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The Seagulls

Author: Josep Pere Peyró
Translated by: Paul Rankin
Language: English
ISBN: 978-84-95683-55-7
Price: 2,00 €
File size: (LesGavinesEN.pdf) 456 Kb.
Available in: Spanish

(3 female characters and 2 male characters.)
Illustrated with full-colour images.
Luis is the ‘Ed Wood’ of pornographic films. Never mind the big screen, his greatest achievements don’t even make it straight to video, quite an achievement in the world of porn. His real claim to fame, however, is discovering Edward Eight-Inches, the industry’s biggest star. Now, his last chance for artistic posterity is his new masterpiece, Red-Hot Nymphos, where a psychiatrist treating Hamlet and Antigone suggests a series of joint sessions to work through the blockages in their respective treatments, when in walks the ‘replacement’, an illegal immigrant fascinated by Nina, from Chekhov’s The Seagull, unaware she is walking onto the set of an ‘adult’ film made by an utter failure of a director . . .
Together, they shine light into dark places and questions that trouble us all.

The Seagulls

LUIS  I’m not saying there’s no conspiracy. There is, there is. I’m only saying that he doesn’t want to be the leader of the conspirators, because he’s denying his sexuality. What is the relationship between Hamlet and Horatio? It’s obvious Horatio loves him . . . All Hamlet’s friends are either soldiers or actors. Horatio, Francesco, Barnardo, Marcellus . . . Do you not think it’s suspicious?

MÒNIKA  (Talking over him) Do you not think it’s a bit dark? . . .

LUIS  It is . . . It’s suspicious because they represent the gay community in Denmark. They’re putting pressure on Hamlet to acknowledge his homosexuality and lead their cause. They all say to him: ‘You are one of us. Come with us, be our princess, our queen . . .’

MÒNIKA  It would have been nicer with white sheets . . .

LUIS  . . . ‘Leave Ophelia, abandon the hetero world that is making you so unhappy. Leave Ophelia and come with us and we’ll take away the pain you are carrying and that weighs on you like a gravestone. Be ours and we’ll put colours on the blackness that consumes you. Come into the world of cinemascope and technicolour.’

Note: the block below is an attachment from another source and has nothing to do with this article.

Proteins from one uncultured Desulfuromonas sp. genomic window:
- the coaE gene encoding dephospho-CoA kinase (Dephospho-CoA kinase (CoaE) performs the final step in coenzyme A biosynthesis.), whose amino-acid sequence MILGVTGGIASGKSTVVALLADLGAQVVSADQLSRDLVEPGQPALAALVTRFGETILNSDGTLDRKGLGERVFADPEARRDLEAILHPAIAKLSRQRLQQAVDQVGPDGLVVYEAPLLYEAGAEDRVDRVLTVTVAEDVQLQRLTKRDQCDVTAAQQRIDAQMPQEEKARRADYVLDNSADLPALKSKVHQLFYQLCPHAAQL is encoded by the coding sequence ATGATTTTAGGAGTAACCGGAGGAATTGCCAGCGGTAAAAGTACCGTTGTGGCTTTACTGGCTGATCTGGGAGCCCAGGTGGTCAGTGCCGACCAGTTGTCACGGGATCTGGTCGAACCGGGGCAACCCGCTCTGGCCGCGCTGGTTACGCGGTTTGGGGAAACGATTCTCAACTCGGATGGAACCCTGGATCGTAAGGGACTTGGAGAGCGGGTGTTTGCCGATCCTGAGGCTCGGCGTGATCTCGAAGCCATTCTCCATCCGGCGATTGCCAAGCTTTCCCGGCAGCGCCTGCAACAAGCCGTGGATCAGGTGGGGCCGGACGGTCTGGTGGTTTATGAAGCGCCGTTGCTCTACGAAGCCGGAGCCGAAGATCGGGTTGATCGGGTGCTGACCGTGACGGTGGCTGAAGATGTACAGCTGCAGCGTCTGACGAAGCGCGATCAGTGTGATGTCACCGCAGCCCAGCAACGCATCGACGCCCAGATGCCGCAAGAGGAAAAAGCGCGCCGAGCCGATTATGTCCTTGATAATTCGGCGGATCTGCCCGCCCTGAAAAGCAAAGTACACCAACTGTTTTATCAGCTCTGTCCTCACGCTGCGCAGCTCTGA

MÒNIKA  White or a more natural colour, something beige . . . There’s not much contrast with the black . . .

LUIS  That’s why Laertes goes to Paris . . . He goes to Paris . . . Why doesn’t he help Ophelia to win Hamlet over? They’re supposed to love each other . . . But Laertes goes off to Paris and leaves his sister doomed to suicide . . . Why? It’s very clear, because he’s gay. Laertes is gay. A gay man conspiring with the Danish gay lobby . . . That’s why he goes off to Paris . . . And that’s why when Hamlet is most fucked, when he doubts most, when his obsession gnaws at him to the point of consuming him, Rosencrantz and Guildenstern are sent to him . . . What can you expect from two blokes called Rosencrantz and Guildenstern . . . Laertes, Horatio, Francisco, Barnardo, Marcellus, Rosencrantz and Guildenstern . . . All gay. All in cahoots to turn Hamlet into their queen . . . And Hamlet doubts . . . All his obsessions are a smokescreen . . . He doesn’t care about his father’s ghost, he doesn’t care about his mother’s nymphomania or his uncle’s greed. Hamlet rejects his homosexuality . . . Hamlet doesn’t want to be gay . . . Here I have gone right to the heart of Shakespeare’s conflict, the heart of Hamlet’s conflict . . . Hamlet doubts . . . Hamlet wonders, ‘Am I a gay queen or am I the son of a bitch who killed her husband and runs like a dog in heat to her brother’s bed?’ And Hamlet chooses to be the son of a bitch and the nephew of king-killer . . .

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